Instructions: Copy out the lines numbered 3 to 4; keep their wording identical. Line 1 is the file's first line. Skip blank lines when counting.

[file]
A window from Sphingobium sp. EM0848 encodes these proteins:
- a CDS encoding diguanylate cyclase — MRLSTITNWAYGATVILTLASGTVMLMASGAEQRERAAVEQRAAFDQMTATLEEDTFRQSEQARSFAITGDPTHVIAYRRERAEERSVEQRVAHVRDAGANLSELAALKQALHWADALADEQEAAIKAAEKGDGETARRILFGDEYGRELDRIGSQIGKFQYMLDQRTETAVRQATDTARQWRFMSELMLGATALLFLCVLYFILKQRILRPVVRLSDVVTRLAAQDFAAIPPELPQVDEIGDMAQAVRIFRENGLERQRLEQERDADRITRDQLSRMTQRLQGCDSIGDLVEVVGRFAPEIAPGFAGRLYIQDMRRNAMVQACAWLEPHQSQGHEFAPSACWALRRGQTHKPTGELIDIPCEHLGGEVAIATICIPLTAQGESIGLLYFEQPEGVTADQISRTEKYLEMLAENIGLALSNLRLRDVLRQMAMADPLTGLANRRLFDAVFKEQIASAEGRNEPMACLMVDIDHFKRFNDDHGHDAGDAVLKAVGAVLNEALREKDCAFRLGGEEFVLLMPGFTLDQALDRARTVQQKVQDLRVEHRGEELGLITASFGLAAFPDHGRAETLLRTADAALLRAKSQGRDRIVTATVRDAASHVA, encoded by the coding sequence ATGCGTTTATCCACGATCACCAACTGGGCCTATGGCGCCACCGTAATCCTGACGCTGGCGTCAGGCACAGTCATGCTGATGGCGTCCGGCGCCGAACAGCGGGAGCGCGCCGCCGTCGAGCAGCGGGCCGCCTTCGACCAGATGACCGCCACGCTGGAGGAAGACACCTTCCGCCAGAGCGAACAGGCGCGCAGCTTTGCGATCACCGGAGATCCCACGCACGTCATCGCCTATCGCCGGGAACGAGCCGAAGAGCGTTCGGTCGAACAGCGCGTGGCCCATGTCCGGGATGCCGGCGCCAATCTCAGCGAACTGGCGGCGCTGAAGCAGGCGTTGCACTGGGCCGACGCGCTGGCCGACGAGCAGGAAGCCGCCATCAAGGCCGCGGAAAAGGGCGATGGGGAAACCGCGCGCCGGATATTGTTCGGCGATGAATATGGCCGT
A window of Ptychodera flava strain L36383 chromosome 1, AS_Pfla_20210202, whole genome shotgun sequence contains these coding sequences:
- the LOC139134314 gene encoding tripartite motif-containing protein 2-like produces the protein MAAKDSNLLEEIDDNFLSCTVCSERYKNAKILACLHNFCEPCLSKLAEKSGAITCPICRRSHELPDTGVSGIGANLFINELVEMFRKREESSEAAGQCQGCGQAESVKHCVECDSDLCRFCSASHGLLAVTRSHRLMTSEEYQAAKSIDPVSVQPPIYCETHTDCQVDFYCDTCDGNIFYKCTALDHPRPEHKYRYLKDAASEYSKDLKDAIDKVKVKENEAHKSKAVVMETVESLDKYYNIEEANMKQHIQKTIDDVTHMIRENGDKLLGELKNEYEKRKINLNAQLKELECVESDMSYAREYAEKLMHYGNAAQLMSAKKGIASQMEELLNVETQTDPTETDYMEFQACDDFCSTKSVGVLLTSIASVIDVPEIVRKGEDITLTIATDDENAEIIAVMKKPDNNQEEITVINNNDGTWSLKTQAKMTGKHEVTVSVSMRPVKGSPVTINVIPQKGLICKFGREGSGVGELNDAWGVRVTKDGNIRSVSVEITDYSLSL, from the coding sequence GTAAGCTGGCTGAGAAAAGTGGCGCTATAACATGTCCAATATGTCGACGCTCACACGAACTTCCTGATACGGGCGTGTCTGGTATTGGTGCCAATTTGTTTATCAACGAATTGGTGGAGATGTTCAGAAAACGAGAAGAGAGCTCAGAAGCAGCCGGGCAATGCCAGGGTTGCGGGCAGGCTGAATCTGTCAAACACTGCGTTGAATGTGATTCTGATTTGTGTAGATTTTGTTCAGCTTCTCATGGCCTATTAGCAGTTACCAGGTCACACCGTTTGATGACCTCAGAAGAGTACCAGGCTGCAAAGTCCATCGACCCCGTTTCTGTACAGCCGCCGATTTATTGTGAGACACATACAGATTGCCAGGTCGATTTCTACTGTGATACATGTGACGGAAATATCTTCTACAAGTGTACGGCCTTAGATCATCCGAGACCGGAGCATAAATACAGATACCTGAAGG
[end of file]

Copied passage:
A window of Ptychodera flava strain L36383 chromosome 1, AS_Pfla_20210202, whole genome shotgun sequence contains these coding sequences:
- the LOC139134314 gene encoding tripartite motif-containing protein 2-like produces the protein MAAKDSNLLEEIDDNFLSCTVCSERYKNAKILACLHNFCEPCLSKLAEKSGAITCPICRRSHELPDTGVSGIGANLFINELVEMFRKREESSEAAGQCQGCGQAESVKHCVECDSDLCRFCSASHGLLAVTRSHRLMTSEEYQAAKSIDPVSVQPPIYCETHTDCQVDFYCDTCDGNIFYKCTALDHPRPEHKYRYLKDAASEYSKDLKDAIDKVKVKENEAHKSKAVVMETVESLDKYYNIEEANMKQHIQKTIDDVTHMIRENGDKLLGELKNEYEKRKINLNAQLKELECVESDMSYAREYAEKLMHYGNAAQLMSAKKGIASQMEELLNVETQTDPTETDYMEFQACDDFCSTKSVGVLLTSIASVIDVPEIVRKGEDITLTIATDDENAEIIAVMKKPDNNQEEITVINNNDGTWSLKTQAKMTGKHEVTVSVSMRPVKGSPVTINVIPQKGLICKFGREGSGVGELNDAWGVRVTKDGNIRSVSVEITDYSLSL, from the coding sequence GTAAGCTGGCTGAGAAAAGTGGCGCTATAACATGTCCAATATGTCGACGCTCACACGAACTTCCTGATACGGGCGTGTCTGGTATTGGTGCCAATTTGTTTATCAACGAATTGGTGGAGATGTTCAGAAAACGAGAAGAGAGCTCAGAAGCAGCCGGGCAATGCCAGGGTTGCGGGCAGGCTGAATCTGTCAAACACTGCGTTGAATGTGATTCTGATTTGTGTAGATTTTGTTCAGCTTCTCATGGCCTATTAGCAGTTACCAGGTCACACCGTTTGATGACCTCAGAAGAGTACCAGGCTGCAAAGTCCATCGACCCCGTTTCTGTACAGCCGCCGATTTATTGTGAGACACATACAGATTGCCAGGTCGATTTCTACTGTGATACATGTGACGGAAATATCTTCTACAAGTGTACGGCCTTAGATCATCCGAGACCGGAGCATAAATACAGATACCTGAAGG